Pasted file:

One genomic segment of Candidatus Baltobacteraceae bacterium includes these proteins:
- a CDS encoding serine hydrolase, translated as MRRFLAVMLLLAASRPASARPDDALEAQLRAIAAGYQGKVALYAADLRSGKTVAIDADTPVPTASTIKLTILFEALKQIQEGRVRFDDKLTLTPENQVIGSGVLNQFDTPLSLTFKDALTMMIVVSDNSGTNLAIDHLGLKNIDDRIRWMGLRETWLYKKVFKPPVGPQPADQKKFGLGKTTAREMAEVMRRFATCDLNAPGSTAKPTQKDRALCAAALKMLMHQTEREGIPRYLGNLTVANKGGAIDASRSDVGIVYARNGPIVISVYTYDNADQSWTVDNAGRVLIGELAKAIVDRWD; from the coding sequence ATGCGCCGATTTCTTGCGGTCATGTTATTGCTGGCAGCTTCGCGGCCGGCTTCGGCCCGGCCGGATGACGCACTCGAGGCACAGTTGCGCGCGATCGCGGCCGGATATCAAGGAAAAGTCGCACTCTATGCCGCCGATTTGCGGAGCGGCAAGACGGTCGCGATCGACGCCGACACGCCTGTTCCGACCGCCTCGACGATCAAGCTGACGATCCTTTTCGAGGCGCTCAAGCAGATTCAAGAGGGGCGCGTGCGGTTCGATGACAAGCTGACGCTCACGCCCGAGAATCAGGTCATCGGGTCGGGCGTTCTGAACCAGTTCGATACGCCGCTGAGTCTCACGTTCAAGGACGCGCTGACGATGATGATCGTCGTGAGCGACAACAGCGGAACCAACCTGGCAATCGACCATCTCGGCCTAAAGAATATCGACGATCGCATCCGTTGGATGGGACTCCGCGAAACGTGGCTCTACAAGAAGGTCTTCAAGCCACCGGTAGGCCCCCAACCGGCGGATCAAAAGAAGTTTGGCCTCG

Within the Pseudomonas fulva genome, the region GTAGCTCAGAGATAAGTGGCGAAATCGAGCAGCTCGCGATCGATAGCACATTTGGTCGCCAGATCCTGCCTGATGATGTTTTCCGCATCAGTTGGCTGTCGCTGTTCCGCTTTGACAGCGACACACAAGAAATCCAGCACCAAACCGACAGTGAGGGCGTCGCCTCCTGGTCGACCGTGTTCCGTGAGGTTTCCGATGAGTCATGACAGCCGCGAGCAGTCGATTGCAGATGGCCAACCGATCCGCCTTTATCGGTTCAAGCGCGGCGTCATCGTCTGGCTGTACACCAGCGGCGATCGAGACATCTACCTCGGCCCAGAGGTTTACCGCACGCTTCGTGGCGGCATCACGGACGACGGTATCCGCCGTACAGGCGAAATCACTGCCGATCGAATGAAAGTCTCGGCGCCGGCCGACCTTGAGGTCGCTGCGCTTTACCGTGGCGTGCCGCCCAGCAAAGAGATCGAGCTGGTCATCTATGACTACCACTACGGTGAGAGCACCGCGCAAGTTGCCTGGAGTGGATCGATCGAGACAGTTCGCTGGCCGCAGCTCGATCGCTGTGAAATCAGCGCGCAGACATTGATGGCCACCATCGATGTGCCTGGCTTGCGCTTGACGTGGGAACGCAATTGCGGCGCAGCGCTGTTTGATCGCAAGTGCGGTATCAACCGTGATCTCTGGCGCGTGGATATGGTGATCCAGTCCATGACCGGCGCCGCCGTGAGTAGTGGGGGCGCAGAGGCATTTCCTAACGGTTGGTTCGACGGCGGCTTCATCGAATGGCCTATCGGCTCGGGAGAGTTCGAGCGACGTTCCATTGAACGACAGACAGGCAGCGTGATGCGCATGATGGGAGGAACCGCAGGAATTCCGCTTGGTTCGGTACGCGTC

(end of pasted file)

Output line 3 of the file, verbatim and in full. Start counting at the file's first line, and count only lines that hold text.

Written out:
Within the Pseudomonas fulva genome, the region GTAGCTCAGAGATAAGTGGCGAAATCGAGCAGCTCGCGATCGATAGCACATTTGGTCGCCAGATCCTGCCTGATGATGTTTTCCGCATCAGTTGGCTGTCGCTGTTCCGCTTTGACAGCGACACACAAGAAATCCAGCACCAAACCGACAGTGAGGGCGTCGCCTCCTGGTCGACCGTGTTCCGTGAGGTTTCCGATGAGTCATGACAGCCGCGAGCAGTCGATTGCAGATGGCCAACCGATCCGCCTTTATCGGTTCAAGCGCGGCGTCATCGTCTGGCTGTACACCAGCGGCGATCGAGACATCTACCTCGGCCCAGAGGTTTACCGCACGCTTCGTGGCGGCATCACGGACGACGGTATCCGCCGTACAGGCGAAATCACTGCCGATCGAATGAAAGTCTCGGCGCCGGCCGACCTTGAGGTCGCTGCGCTTTACCGTGGCGTGCCGCCCAGCAAAGAGATCGAGCTGGTCATCTATGACTACCACTACGGTGAGAGCACCGCGCAAGTTGCCTGGAGTGGATCGATCGAGACAGTTCGCTGGCCGCAGCTCGATCGCTGTGAAATCAGCGCGCAGACATTGATGGCCACCATCGATGTGCCTGGCTTGCGCTTGACGTGGGAACGCAATTGCGGCGCAGCGCTGTTTGATCGCAAGTGCGGTATCAACCGTGATCTCTGGCGCGTGGATATGGTGATCCAGTCCATGACCGGCGCCGCCGTGAGTAGTGGGGGCGCAGAGGCATTTCCTAACGGTTGGTTCGACGGCGGCTTCATCGAATGGCCTATCGGCTCGGGAGAGTTCGAGCGACGTTCCATTGAACGACAGACAGGCAGCGTGATGCGCATGATGGGAGGAACCGCAGGAATTCCGCTTGGTTCGGTACGCGTC